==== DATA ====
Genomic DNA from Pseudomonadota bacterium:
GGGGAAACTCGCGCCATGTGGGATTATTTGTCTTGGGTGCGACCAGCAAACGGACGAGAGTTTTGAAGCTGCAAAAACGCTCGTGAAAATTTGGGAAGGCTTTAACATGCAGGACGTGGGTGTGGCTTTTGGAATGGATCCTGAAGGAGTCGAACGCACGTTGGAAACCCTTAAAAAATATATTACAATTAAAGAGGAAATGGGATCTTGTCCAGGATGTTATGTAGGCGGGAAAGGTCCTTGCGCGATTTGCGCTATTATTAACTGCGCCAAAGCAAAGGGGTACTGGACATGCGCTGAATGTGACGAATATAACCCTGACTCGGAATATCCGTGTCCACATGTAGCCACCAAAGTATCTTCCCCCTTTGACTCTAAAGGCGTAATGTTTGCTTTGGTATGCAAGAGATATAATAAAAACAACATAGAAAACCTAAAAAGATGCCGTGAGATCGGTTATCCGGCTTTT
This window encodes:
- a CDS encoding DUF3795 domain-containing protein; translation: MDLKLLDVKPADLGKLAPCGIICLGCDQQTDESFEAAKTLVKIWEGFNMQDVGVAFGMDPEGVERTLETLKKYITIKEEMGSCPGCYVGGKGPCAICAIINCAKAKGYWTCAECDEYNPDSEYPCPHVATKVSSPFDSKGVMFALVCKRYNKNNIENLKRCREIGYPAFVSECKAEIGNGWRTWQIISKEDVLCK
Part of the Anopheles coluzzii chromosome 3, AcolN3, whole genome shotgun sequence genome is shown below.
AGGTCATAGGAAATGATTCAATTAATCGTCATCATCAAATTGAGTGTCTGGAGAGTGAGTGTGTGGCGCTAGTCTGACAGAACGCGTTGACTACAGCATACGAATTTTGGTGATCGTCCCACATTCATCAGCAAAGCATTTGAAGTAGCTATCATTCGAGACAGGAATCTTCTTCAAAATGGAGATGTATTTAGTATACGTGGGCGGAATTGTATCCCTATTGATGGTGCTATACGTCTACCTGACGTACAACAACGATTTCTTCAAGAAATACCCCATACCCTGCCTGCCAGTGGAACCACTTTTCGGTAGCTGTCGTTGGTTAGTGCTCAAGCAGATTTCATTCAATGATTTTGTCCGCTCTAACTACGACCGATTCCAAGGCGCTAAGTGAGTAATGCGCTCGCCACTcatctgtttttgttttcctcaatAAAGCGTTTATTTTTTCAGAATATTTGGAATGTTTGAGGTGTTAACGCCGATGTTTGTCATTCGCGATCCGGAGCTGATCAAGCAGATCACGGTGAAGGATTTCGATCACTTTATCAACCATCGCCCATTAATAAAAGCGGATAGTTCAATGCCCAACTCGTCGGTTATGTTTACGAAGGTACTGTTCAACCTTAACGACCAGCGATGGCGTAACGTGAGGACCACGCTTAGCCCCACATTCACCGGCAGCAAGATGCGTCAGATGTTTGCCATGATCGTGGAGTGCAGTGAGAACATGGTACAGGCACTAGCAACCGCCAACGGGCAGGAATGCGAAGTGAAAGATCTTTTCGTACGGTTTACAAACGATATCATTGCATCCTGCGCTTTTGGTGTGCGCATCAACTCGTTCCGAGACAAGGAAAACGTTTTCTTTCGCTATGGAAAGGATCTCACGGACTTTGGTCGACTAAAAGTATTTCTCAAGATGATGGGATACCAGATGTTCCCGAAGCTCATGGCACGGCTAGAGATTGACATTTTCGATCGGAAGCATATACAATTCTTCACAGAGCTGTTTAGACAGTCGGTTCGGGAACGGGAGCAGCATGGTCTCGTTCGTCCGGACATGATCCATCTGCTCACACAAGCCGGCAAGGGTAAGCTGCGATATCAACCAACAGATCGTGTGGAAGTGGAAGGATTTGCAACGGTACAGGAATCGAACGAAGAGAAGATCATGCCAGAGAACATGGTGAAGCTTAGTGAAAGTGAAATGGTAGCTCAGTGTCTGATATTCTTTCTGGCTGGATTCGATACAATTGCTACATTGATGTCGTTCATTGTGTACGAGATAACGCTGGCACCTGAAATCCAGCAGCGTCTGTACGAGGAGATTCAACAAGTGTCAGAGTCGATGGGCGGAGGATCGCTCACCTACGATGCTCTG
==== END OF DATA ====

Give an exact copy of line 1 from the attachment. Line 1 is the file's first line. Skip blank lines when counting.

Genomic DNA from Pseudomonadota bacterium: